CONFIDENCE VS. COMPETENCE?
“You need to be more confident in front of the room.”
“Jim is so effective in his role because he is so confident in what he’s doing.”
“I need more confidence in order to be successful in this job.”
“I have a lack of self-confidence… that’s why I can’t do X or Y…”
(“… but where can I get more confidence? How can I become more confident? Why aren’t I already confident?...”)
Do these sound familiar? For many of us, they do.
Let’s make some brief distinctions that can help de-mystify this thing called confidence, and support genuine movement and growth and learning… and – ultimately – achievement of new Results in our professional and personal lives.
(For those wanting to go deeper into these distinctions, see Chapter 8 – Assertions and Assessments and Chapter 9 – Declarations in my book “Language and the Pursuit of Leadership Excellence).
Consider the declaration “I’m not confident”. We all know people who, at one point or another in their lives, have characterized themselves in this way. But let’s look a bit closer. Where is “not confident”? What is “not confident”? The traditional view says that it’s part of our “personality” and that some of us are naturally outgoing and confident, while some of us are naturally much more reserved and less confident. I certainly do not doubt the influence of our biology and genetic makeup, but let’s explore a bit.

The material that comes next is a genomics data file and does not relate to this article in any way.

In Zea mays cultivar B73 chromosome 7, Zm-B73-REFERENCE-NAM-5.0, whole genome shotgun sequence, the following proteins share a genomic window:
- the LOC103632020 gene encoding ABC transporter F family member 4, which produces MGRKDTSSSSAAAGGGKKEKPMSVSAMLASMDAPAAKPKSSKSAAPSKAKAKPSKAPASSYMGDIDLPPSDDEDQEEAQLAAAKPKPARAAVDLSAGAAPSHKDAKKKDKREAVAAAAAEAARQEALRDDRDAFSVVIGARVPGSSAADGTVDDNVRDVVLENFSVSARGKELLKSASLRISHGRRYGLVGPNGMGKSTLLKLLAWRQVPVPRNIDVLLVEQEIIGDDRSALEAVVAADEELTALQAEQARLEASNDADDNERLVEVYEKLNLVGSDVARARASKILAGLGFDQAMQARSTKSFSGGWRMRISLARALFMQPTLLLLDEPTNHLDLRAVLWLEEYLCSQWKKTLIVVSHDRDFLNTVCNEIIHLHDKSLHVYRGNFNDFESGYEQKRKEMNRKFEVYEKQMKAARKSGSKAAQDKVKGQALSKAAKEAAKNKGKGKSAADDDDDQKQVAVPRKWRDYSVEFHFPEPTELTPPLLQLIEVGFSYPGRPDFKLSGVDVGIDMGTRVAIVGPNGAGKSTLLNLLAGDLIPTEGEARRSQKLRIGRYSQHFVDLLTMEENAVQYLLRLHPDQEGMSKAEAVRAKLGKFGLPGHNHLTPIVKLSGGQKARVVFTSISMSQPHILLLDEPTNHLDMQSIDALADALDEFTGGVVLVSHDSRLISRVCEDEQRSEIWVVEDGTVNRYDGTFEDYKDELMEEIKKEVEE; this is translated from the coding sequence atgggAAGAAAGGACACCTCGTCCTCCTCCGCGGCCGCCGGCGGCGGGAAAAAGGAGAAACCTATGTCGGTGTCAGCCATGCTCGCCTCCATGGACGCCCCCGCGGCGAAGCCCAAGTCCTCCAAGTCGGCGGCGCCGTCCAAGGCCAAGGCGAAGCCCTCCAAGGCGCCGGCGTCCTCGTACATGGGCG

First, we can see that when we say “I’m not confident at X” or “I need more confidence in order to do Y” in the present, that this influences our future. These are declarations, so they serve as stepping stones, carrying us into the future as they influence what we’re likely to do and how we’re likely to do it.
Example – William is at a dance, he believes he’s not confident as a dancer, and he wants to ask a young lady to dance. Will he do it? Probably not. Why not? Because (he has declared) he’s not confident and until he gets confident, he can’t dance or ask people to dance. People who are not confident hang out at the edge of the gym, so he guesses that’s what he’ll do. After all, he (tells himself) he’s not confident. Here we can see a clear case where our declarations and assessments about ourselves limit our possibilities.
What if William decides that he is really committed to dancing, and he declares his commitment to improve his competency (not his confidence) on the dance floor. As the initial step, he declares himself a beginner at dancing which moves him to research teachers and sign up for lessons. He goes to his lessons, he puts his body into it, and he practices… for 4-5 weeks, 3-4 days per week. He also watches a lot of music videos and dances by himself in his room, and he ultimately even practices a time or two with his favorite cousin. Then at the next dance, even though his body is freaking out, sweating, knees knocking, and feeling terribly uncomfortable… he takes the Action of asking someone to dance, she says yes and they dance. (Or she says no, he asks someone else and this time she says yes, and they dance).